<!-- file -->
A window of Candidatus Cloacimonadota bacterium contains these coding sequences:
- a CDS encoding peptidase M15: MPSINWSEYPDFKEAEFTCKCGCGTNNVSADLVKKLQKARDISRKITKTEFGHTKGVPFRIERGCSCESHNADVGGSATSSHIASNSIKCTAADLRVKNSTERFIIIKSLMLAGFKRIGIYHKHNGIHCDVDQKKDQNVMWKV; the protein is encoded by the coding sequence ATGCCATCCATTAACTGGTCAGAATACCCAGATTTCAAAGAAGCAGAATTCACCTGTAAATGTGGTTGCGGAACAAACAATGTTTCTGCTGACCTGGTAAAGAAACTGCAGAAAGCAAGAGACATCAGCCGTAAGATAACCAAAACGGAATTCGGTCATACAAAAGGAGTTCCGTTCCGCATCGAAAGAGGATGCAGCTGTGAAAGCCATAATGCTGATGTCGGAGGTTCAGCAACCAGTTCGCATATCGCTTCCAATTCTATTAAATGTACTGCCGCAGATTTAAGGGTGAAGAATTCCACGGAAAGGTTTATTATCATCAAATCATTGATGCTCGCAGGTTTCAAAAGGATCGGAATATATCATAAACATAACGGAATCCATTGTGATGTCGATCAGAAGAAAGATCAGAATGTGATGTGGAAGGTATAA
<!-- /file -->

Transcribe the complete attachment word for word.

A window of Candidatus Cloacimonadota bacterium contains these coding sequences:
- a CDS encoding peptidase M15: MPSINWSEYPDFKEAEFTCKCGCGTNNVSADLVKKLQKARDISRKITKTEFGHTKGVPFRIERGCSCESHNADVGGSATSSHIASNSIKCTAADLRVKNSTERFIIIKSLMLAGFKRIGIYHKHNGIHCDVDQKKDQNVMWKV; the protein is encoded by the coding sequence ATGCCATCCATTAACTGGTCAGAATACCCAGATTTCAAAGAAGCAGAATTCACCTGTAAATGTGGTTGCGGAACAAACAATGTTTCTGCTGACCTGGTAAAGAAACTGCAGAAAGCAAGAGACATCAGCCGTAAGATAACCAAAACGGAATTCGGTCATACAAAAGGAGTTCCGTTCCGCATCGAAAGAGGATGCAGCTGTGAAAGCCATAATGCTGATGTCGGAGGTTCAGCAACCAGTTCGCATATCGCTTCCAATTCTATTAAATGTACTGCCGCAGATTTAAGGGTGAAGAATTCCACGGAAAGGTTTATTATCATCAAATCATTGATGCTCGCAGGTTTCAAAAGGATCGGAATATATCATAAACATAACGGAATCCATTGTGATGTCGATCAGAAGAAAGATCAGAATGTGATGTGGAAGGTATAA